Monday Morning Medicaid Must Reads: Nov 19th, 2018

Helping you consider differing viewpoints. Before it’s illegal.

In this issue…

Article 1: COUNTERPOINT: Medicaid expansion is unfunded, unsustainable for state of Nebraska

Clay’s summary: Voters didn’t listen to this dude.
Key Excerpts from the Article:  …It is also likely that expansion costs will far exceed projections, just as costs have in nearly every state that has expanded. Iowa spent over $150 million more than expected. Kentucky’s Medicaid program is facing a $296 million budget shortfall due to unpredictable costs (yes, the program itself is that much in debt). Ohio’s Medicaid program costs the state an average of $437 million a month…
Read full article in packet or at links provided

Article 2: Maryland might not have properly vetted some Medicaid enrollees

Clay’s summary: Perhaps there was maybe some payments that could have been somewhat non-compliant with the law but who’s to say, really? It’s a gray area- move along.
Key Excerpts from the Article: Maryland may have allowed residents who did not qualify for Medicaid into the government health program for the poor by failing to consider all of their income, according to a routine audit of the quasi-governmental agency that oversees the Maryland health exchange.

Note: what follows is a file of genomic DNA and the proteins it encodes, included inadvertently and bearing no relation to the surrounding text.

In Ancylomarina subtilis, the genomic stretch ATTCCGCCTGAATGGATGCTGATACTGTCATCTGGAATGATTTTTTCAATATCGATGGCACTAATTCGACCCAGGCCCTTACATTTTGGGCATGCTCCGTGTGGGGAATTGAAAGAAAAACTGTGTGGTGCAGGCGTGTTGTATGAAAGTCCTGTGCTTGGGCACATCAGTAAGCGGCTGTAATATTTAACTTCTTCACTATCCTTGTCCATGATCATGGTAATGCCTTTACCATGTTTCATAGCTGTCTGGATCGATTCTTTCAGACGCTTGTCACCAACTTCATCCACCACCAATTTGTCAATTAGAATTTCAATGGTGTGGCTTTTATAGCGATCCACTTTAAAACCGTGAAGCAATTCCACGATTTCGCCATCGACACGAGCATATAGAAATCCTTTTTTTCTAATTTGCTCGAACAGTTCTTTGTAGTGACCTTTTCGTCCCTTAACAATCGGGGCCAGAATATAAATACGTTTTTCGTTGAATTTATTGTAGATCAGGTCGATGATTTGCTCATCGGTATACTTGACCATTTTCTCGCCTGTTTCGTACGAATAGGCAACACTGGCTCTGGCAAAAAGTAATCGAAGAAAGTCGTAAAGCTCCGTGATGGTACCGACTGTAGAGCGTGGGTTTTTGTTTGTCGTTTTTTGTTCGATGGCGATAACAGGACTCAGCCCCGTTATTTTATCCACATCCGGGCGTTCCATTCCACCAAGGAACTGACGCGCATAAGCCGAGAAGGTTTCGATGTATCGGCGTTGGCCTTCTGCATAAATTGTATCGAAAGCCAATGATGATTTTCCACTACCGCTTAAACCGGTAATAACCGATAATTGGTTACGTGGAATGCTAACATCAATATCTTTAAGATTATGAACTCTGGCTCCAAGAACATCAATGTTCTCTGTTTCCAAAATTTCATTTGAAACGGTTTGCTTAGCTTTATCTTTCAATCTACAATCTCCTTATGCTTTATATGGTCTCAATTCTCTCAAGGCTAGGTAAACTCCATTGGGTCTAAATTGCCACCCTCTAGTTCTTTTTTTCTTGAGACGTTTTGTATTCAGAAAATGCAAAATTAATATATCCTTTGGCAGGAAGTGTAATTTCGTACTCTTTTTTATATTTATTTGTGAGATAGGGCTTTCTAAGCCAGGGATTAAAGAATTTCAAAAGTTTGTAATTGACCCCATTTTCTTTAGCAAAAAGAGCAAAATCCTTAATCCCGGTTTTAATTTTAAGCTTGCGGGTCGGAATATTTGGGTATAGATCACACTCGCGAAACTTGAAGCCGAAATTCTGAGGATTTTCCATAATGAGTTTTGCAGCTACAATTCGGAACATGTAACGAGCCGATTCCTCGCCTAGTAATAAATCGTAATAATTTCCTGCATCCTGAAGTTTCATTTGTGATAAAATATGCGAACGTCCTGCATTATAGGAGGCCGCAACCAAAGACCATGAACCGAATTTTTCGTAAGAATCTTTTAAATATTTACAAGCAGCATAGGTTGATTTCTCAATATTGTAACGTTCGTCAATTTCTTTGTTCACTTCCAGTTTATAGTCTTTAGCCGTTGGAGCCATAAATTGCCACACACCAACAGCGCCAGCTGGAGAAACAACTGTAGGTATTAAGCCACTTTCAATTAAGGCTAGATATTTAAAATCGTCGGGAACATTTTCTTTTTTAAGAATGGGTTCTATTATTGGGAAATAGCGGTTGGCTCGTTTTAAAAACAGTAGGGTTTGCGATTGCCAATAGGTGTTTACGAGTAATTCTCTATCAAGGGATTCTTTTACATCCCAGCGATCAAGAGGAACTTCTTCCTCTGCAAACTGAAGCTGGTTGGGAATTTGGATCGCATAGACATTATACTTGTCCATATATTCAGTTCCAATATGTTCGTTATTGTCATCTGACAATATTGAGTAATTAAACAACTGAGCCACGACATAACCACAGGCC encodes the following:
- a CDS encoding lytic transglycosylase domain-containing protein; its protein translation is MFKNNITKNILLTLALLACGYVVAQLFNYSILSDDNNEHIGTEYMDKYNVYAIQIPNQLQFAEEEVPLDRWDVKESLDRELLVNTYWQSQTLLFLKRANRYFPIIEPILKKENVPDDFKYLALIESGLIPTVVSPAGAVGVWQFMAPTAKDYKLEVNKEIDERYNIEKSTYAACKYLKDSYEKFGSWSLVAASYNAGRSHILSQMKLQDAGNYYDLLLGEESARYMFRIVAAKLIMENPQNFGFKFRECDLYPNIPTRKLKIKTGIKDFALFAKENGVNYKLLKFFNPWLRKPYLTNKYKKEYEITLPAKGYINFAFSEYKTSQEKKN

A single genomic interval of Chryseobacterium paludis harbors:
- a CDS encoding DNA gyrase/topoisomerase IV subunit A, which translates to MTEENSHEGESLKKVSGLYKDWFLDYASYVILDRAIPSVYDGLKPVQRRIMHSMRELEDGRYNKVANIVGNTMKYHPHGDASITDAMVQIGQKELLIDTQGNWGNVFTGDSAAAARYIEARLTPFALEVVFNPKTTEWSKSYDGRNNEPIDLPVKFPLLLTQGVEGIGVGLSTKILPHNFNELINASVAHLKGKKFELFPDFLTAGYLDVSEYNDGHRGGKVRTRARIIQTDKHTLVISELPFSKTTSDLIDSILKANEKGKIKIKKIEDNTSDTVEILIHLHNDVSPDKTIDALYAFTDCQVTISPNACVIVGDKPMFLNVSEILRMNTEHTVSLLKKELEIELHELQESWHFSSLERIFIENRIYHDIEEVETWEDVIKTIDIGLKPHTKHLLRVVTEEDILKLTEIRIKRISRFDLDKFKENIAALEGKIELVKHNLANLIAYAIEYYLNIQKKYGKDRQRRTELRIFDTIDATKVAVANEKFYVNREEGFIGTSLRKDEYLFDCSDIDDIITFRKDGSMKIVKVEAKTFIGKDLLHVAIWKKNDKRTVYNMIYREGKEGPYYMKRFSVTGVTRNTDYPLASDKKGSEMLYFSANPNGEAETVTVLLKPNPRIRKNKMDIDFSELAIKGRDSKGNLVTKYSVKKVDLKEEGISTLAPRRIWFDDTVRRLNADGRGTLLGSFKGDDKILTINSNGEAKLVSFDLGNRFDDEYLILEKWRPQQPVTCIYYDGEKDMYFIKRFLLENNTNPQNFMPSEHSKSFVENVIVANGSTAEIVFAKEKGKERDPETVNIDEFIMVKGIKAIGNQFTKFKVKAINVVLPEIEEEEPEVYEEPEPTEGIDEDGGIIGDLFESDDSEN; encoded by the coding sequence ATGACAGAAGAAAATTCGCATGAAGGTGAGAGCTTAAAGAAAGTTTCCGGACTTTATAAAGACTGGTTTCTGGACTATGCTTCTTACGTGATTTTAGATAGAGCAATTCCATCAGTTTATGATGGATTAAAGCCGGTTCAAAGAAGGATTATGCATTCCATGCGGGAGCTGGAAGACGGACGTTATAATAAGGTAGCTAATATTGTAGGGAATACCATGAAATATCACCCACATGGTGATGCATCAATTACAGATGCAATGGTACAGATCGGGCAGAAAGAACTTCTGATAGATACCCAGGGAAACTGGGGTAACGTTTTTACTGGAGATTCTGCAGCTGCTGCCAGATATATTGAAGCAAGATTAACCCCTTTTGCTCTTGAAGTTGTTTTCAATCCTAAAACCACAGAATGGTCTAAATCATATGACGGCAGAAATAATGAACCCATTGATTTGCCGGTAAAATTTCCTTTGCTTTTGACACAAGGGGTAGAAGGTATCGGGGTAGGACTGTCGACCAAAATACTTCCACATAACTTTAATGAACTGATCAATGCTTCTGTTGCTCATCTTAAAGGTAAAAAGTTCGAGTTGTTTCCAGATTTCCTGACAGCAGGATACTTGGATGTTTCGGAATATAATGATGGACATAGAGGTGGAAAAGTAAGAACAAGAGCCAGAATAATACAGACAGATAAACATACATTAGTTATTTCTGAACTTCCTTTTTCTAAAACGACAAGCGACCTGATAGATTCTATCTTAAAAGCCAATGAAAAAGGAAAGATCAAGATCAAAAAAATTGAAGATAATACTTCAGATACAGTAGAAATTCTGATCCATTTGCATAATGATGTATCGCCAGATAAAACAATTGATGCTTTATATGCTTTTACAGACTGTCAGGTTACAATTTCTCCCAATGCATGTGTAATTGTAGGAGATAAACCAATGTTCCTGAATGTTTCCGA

Read full article in packet or at links provided

Article 3: Virginia facing high unexpected Medicaid costs

Clay’s summary: Well at least they decided to expand and spend even more (this is all costs not-related to recent expansion largess).
Key Excerpts from the Article:
State officials said Friday that Virginia has about $460 million in unforeseen Medicaid costs. …The new costs, first reported by the Richmond Times-Dispatch, are unrelated to Virginia’s recent decision to expand Medicaid eligibility to low-income adults under the Affordable Care Act. …Instead, Secretary of Finance Aubrey Layne said much of the new costs stem from faulty forecasts overestimating the benefits of having private health insurers cover a greater number of some of the state’s more costly Medicaid recipients. Another reason for the increase is a higher-than-expected enrollment of children in the state’s Medicaid program, he said…
Read full article in packet or at links provided